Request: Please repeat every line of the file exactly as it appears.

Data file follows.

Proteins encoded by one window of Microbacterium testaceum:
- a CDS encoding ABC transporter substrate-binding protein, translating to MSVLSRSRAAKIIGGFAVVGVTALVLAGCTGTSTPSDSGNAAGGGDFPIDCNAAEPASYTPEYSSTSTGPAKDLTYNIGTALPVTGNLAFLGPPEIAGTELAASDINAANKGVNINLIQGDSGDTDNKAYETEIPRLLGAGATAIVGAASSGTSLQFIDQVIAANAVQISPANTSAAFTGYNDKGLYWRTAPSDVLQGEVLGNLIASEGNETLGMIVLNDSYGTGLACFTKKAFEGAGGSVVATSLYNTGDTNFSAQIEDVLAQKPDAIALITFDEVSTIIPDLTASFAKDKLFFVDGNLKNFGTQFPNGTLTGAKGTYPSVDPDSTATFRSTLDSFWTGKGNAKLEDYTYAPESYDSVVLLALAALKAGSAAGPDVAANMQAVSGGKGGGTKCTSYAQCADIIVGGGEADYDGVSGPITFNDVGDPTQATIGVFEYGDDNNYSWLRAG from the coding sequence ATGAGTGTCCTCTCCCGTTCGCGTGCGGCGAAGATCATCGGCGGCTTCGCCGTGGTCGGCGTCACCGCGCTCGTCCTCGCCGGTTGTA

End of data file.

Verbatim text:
Proteins encoded by one window of Microbacterium testaceum:
- a CDS encoding ABC transporter substrate-binding protein, translating to MSVLSRSRAAKIIGGFAVVGVTALVLAGCTGTSTPSDSGNAAGGGDFPIDCNAAEPASYTPEYSSTSTGPAKDLTYNIGTALPVTGNLAFLGPPEIAGTELAASDINAANKGVNINLIQGDSGDTDNKAYETEIPRLLGAGATAIVGAASSGTSLQFIDQVIAANAVQISPANTSAAFTGYNDKGLYWRTAPSDVLQGEVLGNLIASEGNETLGMIVLNDSYGTGLACFTKKAFEGAGGSVVATSLYNTGDTNFSAQIEDVLAQKPDAIALITFDEVSTIIPDLTASFAKDKLFFVDGNLKNFGTQFPNGTLTGAKGTYPSVDPDSTATFRSTLDSFWTGKGNAKLEDYTYAPESYDSVVLLALAALKAGSAAGPDVAANMQAVSGGKGGGTKCTSYAQCADIIVGGGEADYDGVSGPITFNDVGDPTQATIGVFEYGDDNNYSWLRAG from the coding sequence ATGAGTGTCCTCTCCCGTTCGCGTGCGGCGAAGATCATCGGCGGCTTCGCCGTGGTCGGCGTCACCGCGCTCGTCCTCGCCGGTTGTA